You want to be careful not to typecast too much with Chip Kelly, who just wants the best players on the field, but the signings of Williams and Fletcher as free agents last offseason was telling. Both are physical and six feet tall. That’s what he likes on the outside. That, as the Seattle Seahawks are showing, is the model in the NFL now.
The Shrine Game is not exactly overrun with towering corners, but there is one. At just a shade under 6’2”, not only will Pierre Desir be the tallest on the field, he might be the best.
Never heard of him? That’s not surprising given Desir played for the prestigious football program at Lindenwood. Don’t let the small-school stigma fool you though. The Division-II product is rated as one of the top prospects playing in the game on Saturday. NFLDraftScout.com’s Dane Brugler has more, via CBSSports.com:
Lindenwood CB Pierre Desir entered the week as one of my top defensive prospects in St. Petersburg and he did little to persuade me from that thought during Monday's practice. He looks the part with a tall, long frame and he does a nice job staying low and fluid in his stance, backpedal and overall transition. Desir is going up against FBS-level wide receivers this week like Miami's Allen Hurns and Michigan's Jeremy Gallon, but he hasn't looked out of place through one day of practice.
If their last two drafts told us anything, it’s that the Eagles are showing more of a commitment to drafting players from major college football programs since general manager Howie Roseman took over the draft from Andy Reid. That said, with his size and ability, Desir may be a rare prospect that’s too good to pass on—on draft day and game day.
The Eagles will undoubtedly draft a safety or two, it’s just a matter of how early. As long as Earl Wolff is competing for a job—he held his own as a rookie—the front office is likely to fill one of those two spots with a veteran, either re-signing Nate Allen or another free agent.
That means they won’t necessarily be targeting a safety on day one, but if nothing else, the Birds still must look to the draft to fill out the depth chart and provide Wolff with some competition. And the top-rated safety in the Shrine Game? Not a bad place to start their search.
Hakeem Smith was a four-year collegiate starter, and named to the all-conference team four times. Not bad considering he’s not even viewed as the best safety coming out of Louisville this year. At 6’0”, 186 pounds, he’ll need to bulk up a bit at the next level, but at the very least he figures to be a competent safety with some upside as a playmaker.
Eric Galko of Optimum Scouting talked about what he saw from Smith at practice on Monday:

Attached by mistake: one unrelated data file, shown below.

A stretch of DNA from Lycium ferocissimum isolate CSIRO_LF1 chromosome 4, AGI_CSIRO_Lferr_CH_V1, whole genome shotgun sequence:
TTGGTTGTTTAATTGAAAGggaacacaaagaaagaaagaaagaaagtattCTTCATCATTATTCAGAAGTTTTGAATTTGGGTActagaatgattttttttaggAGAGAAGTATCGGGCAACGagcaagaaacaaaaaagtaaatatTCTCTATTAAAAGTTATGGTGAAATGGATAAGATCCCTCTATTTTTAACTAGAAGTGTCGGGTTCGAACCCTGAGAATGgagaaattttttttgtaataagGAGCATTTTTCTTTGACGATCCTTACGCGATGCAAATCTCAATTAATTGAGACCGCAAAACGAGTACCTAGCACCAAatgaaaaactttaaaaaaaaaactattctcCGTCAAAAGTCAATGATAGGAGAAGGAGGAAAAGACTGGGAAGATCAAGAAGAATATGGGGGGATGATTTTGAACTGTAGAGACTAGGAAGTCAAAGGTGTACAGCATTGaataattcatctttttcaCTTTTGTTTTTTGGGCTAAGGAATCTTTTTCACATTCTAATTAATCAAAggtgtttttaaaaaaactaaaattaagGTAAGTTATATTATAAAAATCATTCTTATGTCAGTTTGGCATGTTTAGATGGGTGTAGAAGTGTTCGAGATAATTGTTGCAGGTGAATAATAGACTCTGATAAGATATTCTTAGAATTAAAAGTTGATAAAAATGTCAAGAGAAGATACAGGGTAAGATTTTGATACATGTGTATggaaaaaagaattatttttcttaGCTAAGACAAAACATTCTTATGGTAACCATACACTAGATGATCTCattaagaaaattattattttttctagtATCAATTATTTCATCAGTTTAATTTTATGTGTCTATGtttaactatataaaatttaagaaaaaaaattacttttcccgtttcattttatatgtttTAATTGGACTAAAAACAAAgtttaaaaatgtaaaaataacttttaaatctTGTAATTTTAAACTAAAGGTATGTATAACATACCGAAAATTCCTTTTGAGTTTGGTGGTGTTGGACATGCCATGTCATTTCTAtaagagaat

Smith is a bit undersized as many have pointed out before/did during practice, but he filled gaps well at strong safety, got work at both spots, and matched up in the slot very well. He’s no Calvin Pryor upside-wise, but Smith looked the part of a future NFL starter.
Chip Kelly demands versatility from his players, so the fact that Smith can defend from the slot too is very important. It’s a role Eagles fans saw Patrick Chung get burned in with great frequency in 2013.
The Eagles are set at guard for the time being, particularly on the left side where tactician Evan Mathis finally earned All-Pro honors this season. Both Mathis and Todd Herremans are signed through 2016, so it’s not an immediate need.
However, Herremans struggled at times last season, and both he and Mathis are on the wrong side of 30, and they’re the only offensive linemen listed as guards on the current roster. With all of that in mind, it might not be a bad idea to invest in a project.
The problem is head coach Chip Kelly prefers quick, athletic linemen both for his blocking scheme and up-tempo pace—the type of player the Shrine Game is lacking based on scouting reports. However, there is one small-school prospect who could fit the bill.
6’4”, 312-pound Dakota Dozier from FCS Furman is switching from tackle to guard in an effort to make the jump to the NFL, yet even despite the position change, he’s already managed to catch the eyes of scouts.
Tony Pauline named Dozier one of his “winners” on PhiladelphiaEagles.com after day two of the West squad’s practice.
Dozier, 6-4, 312, overcame his lack of size and power by blocking with great technique and controlling defenders in one-on-one drills. He's an athletic sort of lineman who will only improve as he physically matures and gets stronger.
A consensus All American, Dozier seems destined to be drafted, and with continued strong showings he could creep into the mid-rounds on some boards. The Eagles would be wise to take stock.